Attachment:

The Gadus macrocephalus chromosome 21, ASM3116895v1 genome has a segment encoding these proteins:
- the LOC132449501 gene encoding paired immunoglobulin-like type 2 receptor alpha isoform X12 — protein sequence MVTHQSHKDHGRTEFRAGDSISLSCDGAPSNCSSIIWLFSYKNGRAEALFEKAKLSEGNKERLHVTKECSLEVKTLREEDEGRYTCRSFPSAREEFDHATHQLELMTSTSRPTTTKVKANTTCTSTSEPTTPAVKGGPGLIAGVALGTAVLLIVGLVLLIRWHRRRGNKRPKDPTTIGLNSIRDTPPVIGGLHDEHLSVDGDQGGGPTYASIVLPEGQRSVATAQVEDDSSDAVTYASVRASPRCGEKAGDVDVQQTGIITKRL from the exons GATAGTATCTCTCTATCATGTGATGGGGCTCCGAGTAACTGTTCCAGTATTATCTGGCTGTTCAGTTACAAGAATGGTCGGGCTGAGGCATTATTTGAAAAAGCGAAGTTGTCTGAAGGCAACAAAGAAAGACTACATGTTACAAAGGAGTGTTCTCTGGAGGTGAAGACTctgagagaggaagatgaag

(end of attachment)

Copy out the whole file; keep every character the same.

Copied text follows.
The Gadus macrocephalus chromosome 21, ASM3116895v1 genome has a segment encoding these proteins:
- the LOC132449501 gene encoding paired immunoglobulin-like type 2 receptor alpha isoform X12 — protein sequence MVTHQSHKDHGRTEFRAGDSISLSCDGAPSNCSSIIWLFSYKNGRAEALFEKAKLSEGNKERLHVTKECSLEVKTLREEDEGRYTCRSFPSAREEFDHATHQLELMTSTSRPTTTKVKANTTCTSTSEPTTPAVKGGPGLIAGVALGTAVLLIVGLVLLIRWHRRRGNKRPKDPTTIGLNSIRDTPPVIGGLHDEHLSVDGDQGGGPTYASIVLPEGQRSVATAQVEDDSSDAVTYASVRASPRCGEKAGDVDVQQTGIITKRL from the exons GATAGTATCTCTCTATCATGTGATGGGGCTCCGAGTAACTGTTCCAGTATTATCTGGCTGTTCAGTTACAAGAATGGTCGGGCTGAGGCATTATTTGAAAAAGCGAAGTTGTCTGAAGGCAACAAAGAAAGACTACATGTTACAAAGGAGTGTTCTCTGGAGGTGAAGACTctgagagaggaagatgaag